Are you sniffing Freon? WTF does this have to do with "geeks?" "Sol" and "Luna" have been in use for one hell of a lot longer than "the sun" or "the moon." Where do you think terms like "Solar System" and "Lunar Module" come from? This doesn't mean that it's incorrect to use generic terms like "the sun" or "the moon" .. it's just a local convenience (i.e., a person living in the suburbs of Chicago might talk about taking a trip into "the city", where "the city" implies Chicago because of its close proximity.)
  • by The Fun Guy ( 21791 ) on Monday October 07, 2002 @04:20PM (#4405515) Homepage Journal
    Sure. IANAA, but the problem with Pluto isn't that astronomers have some personal grudge against Pluto, but that it's orbital details and composition don't fit the pattern set by the other planets. The orbit *is* way too elliptical, it's too eccentric (e.g. Pluto is closer to the sun than Neptune for a good part of its year) and it's on a weird angle with regard to the orbital plane set by the others. The rest of the solar system fits the pattern of small, rocky planets close in, big gassy planets farther out, with a bunch of tiny ice-balls way, way out.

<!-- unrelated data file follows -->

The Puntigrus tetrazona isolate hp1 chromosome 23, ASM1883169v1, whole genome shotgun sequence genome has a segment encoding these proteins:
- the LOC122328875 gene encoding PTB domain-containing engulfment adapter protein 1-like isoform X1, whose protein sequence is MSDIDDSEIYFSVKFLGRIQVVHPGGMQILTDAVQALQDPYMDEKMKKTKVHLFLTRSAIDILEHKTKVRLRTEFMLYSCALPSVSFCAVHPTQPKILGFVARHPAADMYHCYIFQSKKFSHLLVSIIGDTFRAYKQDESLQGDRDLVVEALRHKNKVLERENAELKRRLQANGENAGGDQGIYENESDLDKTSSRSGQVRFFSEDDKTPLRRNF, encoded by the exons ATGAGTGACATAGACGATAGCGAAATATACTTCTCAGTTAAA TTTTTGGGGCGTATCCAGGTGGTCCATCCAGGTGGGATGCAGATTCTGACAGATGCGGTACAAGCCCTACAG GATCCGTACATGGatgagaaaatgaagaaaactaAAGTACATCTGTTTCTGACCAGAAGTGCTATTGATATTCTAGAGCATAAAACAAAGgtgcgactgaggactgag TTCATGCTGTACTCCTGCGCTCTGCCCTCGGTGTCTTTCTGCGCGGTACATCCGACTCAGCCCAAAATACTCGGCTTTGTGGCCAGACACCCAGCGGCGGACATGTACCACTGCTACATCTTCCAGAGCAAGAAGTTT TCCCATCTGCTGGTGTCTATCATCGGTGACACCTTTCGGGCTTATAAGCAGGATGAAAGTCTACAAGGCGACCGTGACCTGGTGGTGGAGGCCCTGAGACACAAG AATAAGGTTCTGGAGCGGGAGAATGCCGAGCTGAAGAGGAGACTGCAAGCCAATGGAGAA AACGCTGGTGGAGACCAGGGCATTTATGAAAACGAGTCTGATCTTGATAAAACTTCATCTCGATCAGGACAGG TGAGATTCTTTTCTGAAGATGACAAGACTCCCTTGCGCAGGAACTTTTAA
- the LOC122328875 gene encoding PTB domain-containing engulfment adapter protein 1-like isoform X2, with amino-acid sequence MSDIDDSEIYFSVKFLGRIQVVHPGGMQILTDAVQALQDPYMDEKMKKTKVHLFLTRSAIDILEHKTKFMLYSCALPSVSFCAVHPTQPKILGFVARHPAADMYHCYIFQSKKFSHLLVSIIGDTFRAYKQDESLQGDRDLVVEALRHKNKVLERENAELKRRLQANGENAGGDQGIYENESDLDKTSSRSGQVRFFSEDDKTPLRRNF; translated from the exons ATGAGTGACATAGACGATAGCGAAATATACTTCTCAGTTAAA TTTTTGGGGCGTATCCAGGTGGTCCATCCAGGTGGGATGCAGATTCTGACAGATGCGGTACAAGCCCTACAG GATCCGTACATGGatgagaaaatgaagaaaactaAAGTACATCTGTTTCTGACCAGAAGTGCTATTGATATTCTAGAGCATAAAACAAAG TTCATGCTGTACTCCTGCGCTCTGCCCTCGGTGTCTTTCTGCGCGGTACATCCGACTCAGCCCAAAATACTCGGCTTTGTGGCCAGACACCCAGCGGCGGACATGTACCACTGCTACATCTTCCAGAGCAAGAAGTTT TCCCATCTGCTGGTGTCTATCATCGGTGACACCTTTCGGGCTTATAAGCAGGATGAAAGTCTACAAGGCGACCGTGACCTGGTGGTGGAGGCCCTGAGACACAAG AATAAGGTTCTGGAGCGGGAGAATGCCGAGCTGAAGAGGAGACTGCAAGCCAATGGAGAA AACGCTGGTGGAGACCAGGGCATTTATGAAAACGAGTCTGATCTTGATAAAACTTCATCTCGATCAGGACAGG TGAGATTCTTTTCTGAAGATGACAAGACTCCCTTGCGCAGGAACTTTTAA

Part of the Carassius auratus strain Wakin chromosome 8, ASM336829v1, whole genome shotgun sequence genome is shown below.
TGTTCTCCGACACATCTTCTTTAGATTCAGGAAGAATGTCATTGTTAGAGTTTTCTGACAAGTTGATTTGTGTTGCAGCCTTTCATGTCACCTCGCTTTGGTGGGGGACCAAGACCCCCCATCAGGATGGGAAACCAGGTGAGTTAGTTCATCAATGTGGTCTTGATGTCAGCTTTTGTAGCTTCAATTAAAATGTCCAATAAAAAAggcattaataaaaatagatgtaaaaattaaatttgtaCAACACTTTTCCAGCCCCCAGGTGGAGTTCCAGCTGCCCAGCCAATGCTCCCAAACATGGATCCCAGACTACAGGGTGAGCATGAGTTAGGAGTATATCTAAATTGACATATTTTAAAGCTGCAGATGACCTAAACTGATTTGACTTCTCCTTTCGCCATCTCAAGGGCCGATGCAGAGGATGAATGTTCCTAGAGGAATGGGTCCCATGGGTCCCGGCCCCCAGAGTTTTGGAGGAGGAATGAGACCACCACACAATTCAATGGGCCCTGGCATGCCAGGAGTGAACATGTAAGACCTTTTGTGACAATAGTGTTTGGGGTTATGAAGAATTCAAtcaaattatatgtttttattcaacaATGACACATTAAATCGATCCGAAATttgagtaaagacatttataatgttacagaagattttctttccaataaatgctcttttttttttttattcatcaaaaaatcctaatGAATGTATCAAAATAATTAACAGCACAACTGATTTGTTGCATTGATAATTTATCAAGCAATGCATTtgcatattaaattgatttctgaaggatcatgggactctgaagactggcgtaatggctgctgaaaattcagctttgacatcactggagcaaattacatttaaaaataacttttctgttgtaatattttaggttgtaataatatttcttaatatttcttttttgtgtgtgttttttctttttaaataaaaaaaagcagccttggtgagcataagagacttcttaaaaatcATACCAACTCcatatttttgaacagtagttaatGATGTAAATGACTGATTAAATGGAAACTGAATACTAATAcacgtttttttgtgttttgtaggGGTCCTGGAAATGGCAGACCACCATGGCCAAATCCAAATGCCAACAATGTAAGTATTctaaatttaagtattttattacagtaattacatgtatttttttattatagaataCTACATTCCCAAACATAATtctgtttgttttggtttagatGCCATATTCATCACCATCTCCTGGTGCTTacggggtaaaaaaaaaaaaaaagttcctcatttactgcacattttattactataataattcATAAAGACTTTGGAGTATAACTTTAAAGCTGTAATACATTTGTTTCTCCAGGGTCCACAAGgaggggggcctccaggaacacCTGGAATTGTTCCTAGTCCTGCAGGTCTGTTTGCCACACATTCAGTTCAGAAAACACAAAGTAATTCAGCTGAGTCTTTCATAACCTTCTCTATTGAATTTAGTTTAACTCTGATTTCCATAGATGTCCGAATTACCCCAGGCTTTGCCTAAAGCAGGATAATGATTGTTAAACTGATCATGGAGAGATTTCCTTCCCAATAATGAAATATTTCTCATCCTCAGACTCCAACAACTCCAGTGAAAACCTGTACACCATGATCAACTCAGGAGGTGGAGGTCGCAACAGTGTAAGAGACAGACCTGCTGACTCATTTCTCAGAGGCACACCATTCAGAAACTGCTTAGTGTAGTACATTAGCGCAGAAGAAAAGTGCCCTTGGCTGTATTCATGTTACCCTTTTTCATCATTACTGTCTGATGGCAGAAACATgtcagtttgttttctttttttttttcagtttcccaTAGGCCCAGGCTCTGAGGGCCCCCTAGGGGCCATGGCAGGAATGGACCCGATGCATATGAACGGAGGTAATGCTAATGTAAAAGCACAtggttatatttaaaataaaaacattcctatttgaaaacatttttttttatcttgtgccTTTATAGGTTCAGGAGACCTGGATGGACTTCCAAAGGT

When you compare Pluto to the various trans-Neptunian objects in the Kuiper Belt, though, it fits right in. Composition, orbit, distance, everything. Even if you want to get picky about Charon, there have been examples of small rocky bodies in mutual orbit in the asteroid belt, so a small moonlet of a small planetoid isn't that big of a deal.

    I think astronomers are just tired of having to say, "... except for Pluto." when discussing the solar system's arrangment.

    IMHO, Pluto was identified first because it is among the largest, if not *the* largest, of the trans-Neptunian objects, discovered using 19th century optical technology. Now that the lenses, cameras and data analysis tools are so much improved, objects of comparable size are starting to be identifed. This isn't to take away any historical significance from Pluto for being the first of its class to be observed, but I don't really consider it a really small planet, more of a really big planetoid.
  • by seanellis ( 302682 ) on Tuesday October 08, 2002 @11:02AM (#4409799) Homepage Journal
    You know what's most depressing about this? If you Google for Varuna and Ixion, the top link is this one:

    The top link on the world's best web search engine is to a bunch of retarded charlatans who think that this is another piece of bait to separate the gullible from their cash.

    Here's a sample of the tripe from this site:

    'Enter the new theory of Hyperdimensional Space, or Hyperspace. In this theory, "attraction" replaces "gravity". In the Hyperspace theory, velocity is a very important factor. So, the high speed which the outer bodies of our Solar System are traveling become very significant even - influencing the placement of the "Barycenter."'

    These things don't travel at high speed. They travel at low speed. If they have a profound effect, why was it professional astronomers who discovered them, and not astrologers?

    It makes me so angry.

You will never amount to much. -- Munich Schoolmaster, to Albert Einstein, age 10